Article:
Kuwait — Recent Iranian success in the war between Iran and Iraq has set off alarm bells throughout the oil-rich Arab Gulf countries - and speeded up a thaw in relations between Egypt and this part of the Arab world.
''Egypt is the only Arab country truly capable of aiding Iraq,'' said a ranking Arab official.
With little hope for a mediated end to the Gulf war, Arab diplomats say Saudi Arabia - determined not to allow Iraq to lose the war - will join the smaller Gulf states in providing Iraq further funds to continue the war. But these diplomats say they also expect Egypt to play an increasingly significant role in aiding Iraq.
Egyptian diplomats agree that the Gulf war may serve as a catalyst for Egypt's return to the Arab fold. These recent developments also indicate a shift in relations between post-Sadat Egypt and other Arab states.
* United Arab Emirate President Sheikh Zayed, in an recent interview published in Kuwait, called on the Arab states to give Egyptian President Hosni Mubarak time to bring Egypt back into close alignment with the Arab world. Last month the ruler of Bahrein Sheikh Hamad Issa Khalifa was quoted in a similiar vein.
* An official Egyptian delegation is participating in the non-aligned coordination bureau meeting in Kuwait. Last month an official delegation took part in a conference of labor ministers in the Iraqi capital, Baghdad.
It was the first time an Egyptian delegation was officially present at a conference held in the Arab world since the falling out over Egyptian participation in the Camp David peace process.
Arab diplomats explain the fact that Egypt's delegation to the Kuwait conference is headed by UN Ambassador Ismat Abdul Meguid and not by Foreign Minister Kamal Hassan Ali as a means of avoiding a provocation of Israel before its scheduled April 26 withdrawal from the Sinai.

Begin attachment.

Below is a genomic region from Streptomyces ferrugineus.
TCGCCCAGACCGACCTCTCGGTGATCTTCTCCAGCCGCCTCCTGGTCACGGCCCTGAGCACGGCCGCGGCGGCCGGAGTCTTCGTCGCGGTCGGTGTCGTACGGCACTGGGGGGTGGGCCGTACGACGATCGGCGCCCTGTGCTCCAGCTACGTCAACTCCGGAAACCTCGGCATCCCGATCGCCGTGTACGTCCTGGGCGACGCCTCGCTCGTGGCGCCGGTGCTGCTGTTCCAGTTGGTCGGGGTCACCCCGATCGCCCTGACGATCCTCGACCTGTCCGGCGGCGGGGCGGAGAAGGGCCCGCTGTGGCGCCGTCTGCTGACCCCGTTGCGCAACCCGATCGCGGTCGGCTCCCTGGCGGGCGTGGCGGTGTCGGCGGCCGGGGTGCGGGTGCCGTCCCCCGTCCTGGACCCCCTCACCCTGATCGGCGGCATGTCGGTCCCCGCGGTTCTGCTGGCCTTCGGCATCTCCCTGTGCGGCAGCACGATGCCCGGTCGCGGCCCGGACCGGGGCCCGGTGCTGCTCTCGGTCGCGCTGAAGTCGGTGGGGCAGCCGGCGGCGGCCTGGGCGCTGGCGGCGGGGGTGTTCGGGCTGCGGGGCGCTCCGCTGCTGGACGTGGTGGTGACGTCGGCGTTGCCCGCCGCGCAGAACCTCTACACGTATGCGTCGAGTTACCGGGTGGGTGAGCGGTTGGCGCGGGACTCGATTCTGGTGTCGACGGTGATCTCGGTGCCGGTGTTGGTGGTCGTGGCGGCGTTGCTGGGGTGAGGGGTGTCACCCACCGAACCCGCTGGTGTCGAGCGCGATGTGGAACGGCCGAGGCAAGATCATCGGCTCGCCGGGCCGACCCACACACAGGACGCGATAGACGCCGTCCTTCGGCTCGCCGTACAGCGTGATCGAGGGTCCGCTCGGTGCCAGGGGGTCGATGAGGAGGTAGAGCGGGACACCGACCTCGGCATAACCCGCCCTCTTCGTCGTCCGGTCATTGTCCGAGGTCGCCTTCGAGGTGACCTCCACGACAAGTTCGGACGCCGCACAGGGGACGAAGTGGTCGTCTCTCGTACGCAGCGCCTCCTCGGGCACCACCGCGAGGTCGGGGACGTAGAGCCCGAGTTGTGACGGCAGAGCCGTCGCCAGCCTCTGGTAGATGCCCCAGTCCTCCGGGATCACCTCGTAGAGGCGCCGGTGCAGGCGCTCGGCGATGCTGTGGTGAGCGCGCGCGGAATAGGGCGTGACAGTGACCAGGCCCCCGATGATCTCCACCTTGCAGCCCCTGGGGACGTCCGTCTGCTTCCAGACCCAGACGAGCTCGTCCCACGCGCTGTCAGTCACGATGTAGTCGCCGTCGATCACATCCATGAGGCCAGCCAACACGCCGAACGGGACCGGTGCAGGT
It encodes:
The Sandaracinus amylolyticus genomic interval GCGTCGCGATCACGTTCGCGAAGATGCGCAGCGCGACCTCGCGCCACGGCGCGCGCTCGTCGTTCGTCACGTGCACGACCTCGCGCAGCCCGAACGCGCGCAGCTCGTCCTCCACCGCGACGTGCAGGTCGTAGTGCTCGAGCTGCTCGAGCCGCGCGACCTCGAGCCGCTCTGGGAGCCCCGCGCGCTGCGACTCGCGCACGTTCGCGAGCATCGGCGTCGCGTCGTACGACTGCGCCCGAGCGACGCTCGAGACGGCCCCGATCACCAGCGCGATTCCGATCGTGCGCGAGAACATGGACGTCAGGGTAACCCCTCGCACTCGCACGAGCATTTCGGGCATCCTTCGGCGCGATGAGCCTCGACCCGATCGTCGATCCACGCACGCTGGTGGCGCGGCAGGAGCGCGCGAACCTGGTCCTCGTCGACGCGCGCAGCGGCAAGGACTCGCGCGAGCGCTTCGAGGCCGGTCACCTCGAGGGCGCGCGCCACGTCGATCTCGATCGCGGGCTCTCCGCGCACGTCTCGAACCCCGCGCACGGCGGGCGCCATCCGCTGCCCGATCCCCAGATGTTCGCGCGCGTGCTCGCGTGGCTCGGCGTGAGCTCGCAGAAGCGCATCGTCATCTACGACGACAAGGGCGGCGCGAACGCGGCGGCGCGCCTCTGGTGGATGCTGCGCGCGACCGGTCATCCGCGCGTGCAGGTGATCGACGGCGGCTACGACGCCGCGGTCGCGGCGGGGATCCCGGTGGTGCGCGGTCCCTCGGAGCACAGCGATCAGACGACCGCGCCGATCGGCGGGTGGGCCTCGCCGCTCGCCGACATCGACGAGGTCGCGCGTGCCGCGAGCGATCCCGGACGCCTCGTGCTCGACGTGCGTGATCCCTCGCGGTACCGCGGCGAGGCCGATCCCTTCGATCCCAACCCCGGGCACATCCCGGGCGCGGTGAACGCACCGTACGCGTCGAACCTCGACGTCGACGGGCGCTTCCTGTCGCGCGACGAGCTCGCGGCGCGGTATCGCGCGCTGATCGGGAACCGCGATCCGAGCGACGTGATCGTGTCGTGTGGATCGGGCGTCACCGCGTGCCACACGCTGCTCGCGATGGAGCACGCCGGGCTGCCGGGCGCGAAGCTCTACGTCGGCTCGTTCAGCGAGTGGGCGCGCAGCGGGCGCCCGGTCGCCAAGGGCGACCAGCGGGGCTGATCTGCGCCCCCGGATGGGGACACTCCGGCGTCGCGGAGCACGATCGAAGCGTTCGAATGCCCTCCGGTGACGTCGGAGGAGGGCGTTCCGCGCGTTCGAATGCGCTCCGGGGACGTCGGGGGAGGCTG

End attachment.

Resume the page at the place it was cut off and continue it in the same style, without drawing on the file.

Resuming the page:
The non-aligned coordination bureau is officially restricting its meeting in Kuwait to the Palestinian problem. Because of the hard-line draft resolution being discussed, Egypt is said to have chosen a lower level of participation.
Economic relations between Egypt and the Gulf states has also considerably improved during the last year. Egypt's balance of trade with Kuwait, for example , doubled last year. Compared to 1980, Gulf tourism to Egypt has increased by almost 30 percent. Egypt is now actively soliciting Gulf investors.
''We are witnessing an exchange of goodwill,'' said one Arab official, ''the first time this has happened.''
After Iran's battlefield victory and the announcement that Iraq was ''redeploying'' its Fourth Army, Saudi Defense Minister Prince Sultan Ibn Abdul Aziz followed Jordanian King Hussein to the Iraqi capital. He was expected to continue on to the North Yemeni capital of Sanaa at the head of a Saudi ministerial delegation.
Prince Sultan's visit to Baghdad coincided with the arrival of a special envoy of North Yemen's President Ali Abdullah Salih in the Iraqi capital. North Yemen has committed volunteers to fight alongside Iraq against Ayatollah Khomeini's Islamic Republic.
The Gulf war is expected to figure prominantly in the talks between Kuwaiti ruler Sheikh Jabir Ahmad Sabah and United Arab Emirates President Sheikh Zaid Bin Sultan Nahayan, who is in Kuwait this week for an official three-day visit.
Gulf officials accuse Iran of attempting to drive a wedge between Saudi Arabia and the smaller Gulf states.
While Iran and Saudi Arabia are embroiled in a bitter war of words, ranking Iranian officials have been assuring the smaller Gulf states that the Islamic Republic respects their sovereignty and territorial integrity. Iran's foreign minister Ali Akbar Velayati, en route to Kuwait to attend the three-day coordination bureau meeting of the non-aligned countries, stopped for several hours in Abu Dhabi April 4 to convey this message to Sheikh Zayed.
The Iranian foreign minister said he welcomed ''neutral and objective efforts'' to end the war. But Mr. Velayati gave no indication that Iran would soften its demands that Iraq withdraw its troops from Iranian soil prior to negotiations, publicly acknowledge that it is the aggressor in the Gulf war and compensate Iran for war damage - demands hitherto rejected by Iraq.